23 May Community-Based Crime Prevention for Dummies : how to join forces with your neighbours
By Antonia Gambineri, VSM Intern
Neighbourhood Watch schemes are implemented in several countries worldwide in order to enhance unity, feelings of safety and belonging in a community and get local citizens involved in crime prevention. In many localities, volunteers from the community, or street pastors like in the UK, actively patrol the streets to prevent illegal activities, deter potential criminals and strengthen the feeling of safety in their neighbourhood. Neighbourhood watch groups also serve the purpose of making residents aware of the importance of simple preventive measures, such as turning the lights on in the evening to show that the house is not vacant. Oftentimes, locals also keep in touch via social media groups and pages.
Neighbourhood watch involves being connected with the members of one’s community, to keep updated on common issues and problems and how to best approach them. Neighbourhood watch schemes are not vigilante groups. Residents cannot take it entirely upon themselves to prevent and/or respond to crime: there are designated authorities that carry out this role. However, being more interconnected and aware of what can be done to prevent crime, as well as who to contact when witnessing criminal activity, can be very beneficial to a local community.
Efforts to set up a neighbourhood watch program can be initiated by community members themselves, and luckily, getting a scheme up and running isn’t as hard as it seems. Maybe someone living close by shares your same concerns, or wants to help prevent crime and make your community feel safer? Find like-minded people that share your concerns and your desire to make your neighbourhood a better place to live in! If you are alarmed about a specific issue in your neighbourhood, your street or your building, and have some form of contact with your neighbours, ask around if anybody is interested in helping you set up the program.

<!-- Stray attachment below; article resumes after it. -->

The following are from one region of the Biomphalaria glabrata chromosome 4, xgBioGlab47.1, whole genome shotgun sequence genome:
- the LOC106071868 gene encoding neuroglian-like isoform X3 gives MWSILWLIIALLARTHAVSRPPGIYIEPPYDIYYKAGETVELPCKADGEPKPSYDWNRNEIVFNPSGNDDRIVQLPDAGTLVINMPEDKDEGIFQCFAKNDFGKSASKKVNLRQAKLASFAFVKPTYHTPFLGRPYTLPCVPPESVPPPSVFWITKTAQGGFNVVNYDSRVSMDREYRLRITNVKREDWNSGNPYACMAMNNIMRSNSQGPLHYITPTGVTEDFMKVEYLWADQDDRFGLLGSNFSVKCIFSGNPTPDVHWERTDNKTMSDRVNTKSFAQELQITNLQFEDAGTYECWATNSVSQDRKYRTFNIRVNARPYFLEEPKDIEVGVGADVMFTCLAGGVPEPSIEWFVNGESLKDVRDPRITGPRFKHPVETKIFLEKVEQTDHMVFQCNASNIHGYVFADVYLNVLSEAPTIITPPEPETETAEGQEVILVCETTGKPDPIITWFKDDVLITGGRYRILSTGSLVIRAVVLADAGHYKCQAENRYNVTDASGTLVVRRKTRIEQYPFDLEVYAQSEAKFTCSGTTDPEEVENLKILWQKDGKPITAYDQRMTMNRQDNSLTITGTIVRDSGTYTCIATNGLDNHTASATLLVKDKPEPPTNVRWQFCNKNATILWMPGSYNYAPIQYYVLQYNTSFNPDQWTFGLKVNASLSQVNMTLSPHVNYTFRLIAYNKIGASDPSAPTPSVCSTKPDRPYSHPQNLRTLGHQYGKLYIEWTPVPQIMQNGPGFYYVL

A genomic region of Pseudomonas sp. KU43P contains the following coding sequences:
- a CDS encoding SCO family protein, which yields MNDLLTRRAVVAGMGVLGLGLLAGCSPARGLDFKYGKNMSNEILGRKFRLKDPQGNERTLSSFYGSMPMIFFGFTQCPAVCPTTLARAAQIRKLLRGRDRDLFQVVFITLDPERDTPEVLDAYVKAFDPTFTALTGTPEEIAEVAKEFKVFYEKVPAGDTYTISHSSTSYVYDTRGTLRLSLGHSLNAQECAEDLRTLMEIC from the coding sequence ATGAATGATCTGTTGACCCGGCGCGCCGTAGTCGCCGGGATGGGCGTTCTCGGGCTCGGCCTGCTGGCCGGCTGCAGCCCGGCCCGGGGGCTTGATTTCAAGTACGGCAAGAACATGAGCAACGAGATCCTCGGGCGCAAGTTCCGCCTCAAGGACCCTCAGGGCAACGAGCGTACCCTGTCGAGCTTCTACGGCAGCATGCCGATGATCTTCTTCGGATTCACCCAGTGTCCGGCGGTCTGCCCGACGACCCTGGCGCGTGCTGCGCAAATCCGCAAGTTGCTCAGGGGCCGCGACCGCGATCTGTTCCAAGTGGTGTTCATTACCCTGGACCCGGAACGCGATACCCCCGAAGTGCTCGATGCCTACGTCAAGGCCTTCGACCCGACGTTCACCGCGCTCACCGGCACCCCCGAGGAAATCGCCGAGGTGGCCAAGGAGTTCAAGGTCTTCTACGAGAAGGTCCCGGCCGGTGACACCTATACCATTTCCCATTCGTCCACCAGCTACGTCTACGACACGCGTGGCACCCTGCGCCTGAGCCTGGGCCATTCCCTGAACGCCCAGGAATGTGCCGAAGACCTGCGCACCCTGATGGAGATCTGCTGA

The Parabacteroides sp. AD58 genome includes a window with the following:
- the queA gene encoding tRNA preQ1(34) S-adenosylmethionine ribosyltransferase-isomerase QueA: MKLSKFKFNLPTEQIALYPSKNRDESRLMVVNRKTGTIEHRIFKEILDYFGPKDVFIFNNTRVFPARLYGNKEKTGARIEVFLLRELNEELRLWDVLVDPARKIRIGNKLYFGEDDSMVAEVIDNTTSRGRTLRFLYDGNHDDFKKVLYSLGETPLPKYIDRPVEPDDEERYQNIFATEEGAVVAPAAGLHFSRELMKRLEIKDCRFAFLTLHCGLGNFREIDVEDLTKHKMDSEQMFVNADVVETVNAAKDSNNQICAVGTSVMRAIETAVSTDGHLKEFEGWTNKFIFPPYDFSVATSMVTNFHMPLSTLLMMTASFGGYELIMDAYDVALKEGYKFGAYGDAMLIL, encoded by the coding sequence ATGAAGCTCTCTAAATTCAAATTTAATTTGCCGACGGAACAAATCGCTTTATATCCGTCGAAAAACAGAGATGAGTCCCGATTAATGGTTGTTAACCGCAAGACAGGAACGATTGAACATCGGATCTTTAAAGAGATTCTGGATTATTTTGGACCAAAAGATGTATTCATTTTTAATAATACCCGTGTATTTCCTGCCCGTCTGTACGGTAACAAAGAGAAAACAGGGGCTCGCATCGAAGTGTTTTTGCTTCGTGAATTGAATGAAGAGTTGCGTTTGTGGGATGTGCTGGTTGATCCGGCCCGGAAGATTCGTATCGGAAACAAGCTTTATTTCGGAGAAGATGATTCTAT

If there is good communication between the community, the police and the local council, you should share resources and ask for help. Before a program can be built, it is important to get locals engaged, hear out their concerns, set objectives and define what the aims of your neighbourhood are. What crimes are most prevalent and how can these be tackled by the program? You can consult your local police station or local council to expand the knowledge of the neighbourhood that you already have as a resident. Neighbourhood watch is not just about crime: any problem that concerns the community, such as noise or anti-social behaviour for instance, can be addressed. Don’t forget: this program serves as a tool to make your neighbourhood better and more liveable, and create a feeling of unity within your community.
A structure for your program should be established as early as possible – who will be the manager or main coordinator and so on? Which entities will be involved? How will communication with these other entities work? How often will you meet? Will you be active online? Make sure to involve professionals or people with relevant experience, perhaps first and foremost, by inviting them to a community meeting in your street, block or local parish. You should start by discussing the most salient and recent issues in the meetings, in order to get a clearer picture of what the community wants and needs. If a meeting is not possible, perhaps the discussions and updates can be shared over social media or email or telephone.
Sharing tips and resources with other localities that have a Neighbourhood Watch scheme or something akin to it in place, might also prove useful to maintain the scheme and get community members engaged. NW exists in countries like the United Kingdom, Australia, Canada and the United States and is effective in preventing crime, reducing fear of crime and building social capital. Why not give it a try in Malta?
Project WO is funded by the Social Impact Awards
About the author: Antonia Gambineri is a German Criminology student currently in her first year at the University of Malta, and is also engaged as the Education Officer of the Criminology Students’ Association (CSA). Her current area of research is about factors that make someone criminal and crimes directed towards individuals.
The opinions expressed in this article are the author’s own and do not reflect the view of Victim Support Malta.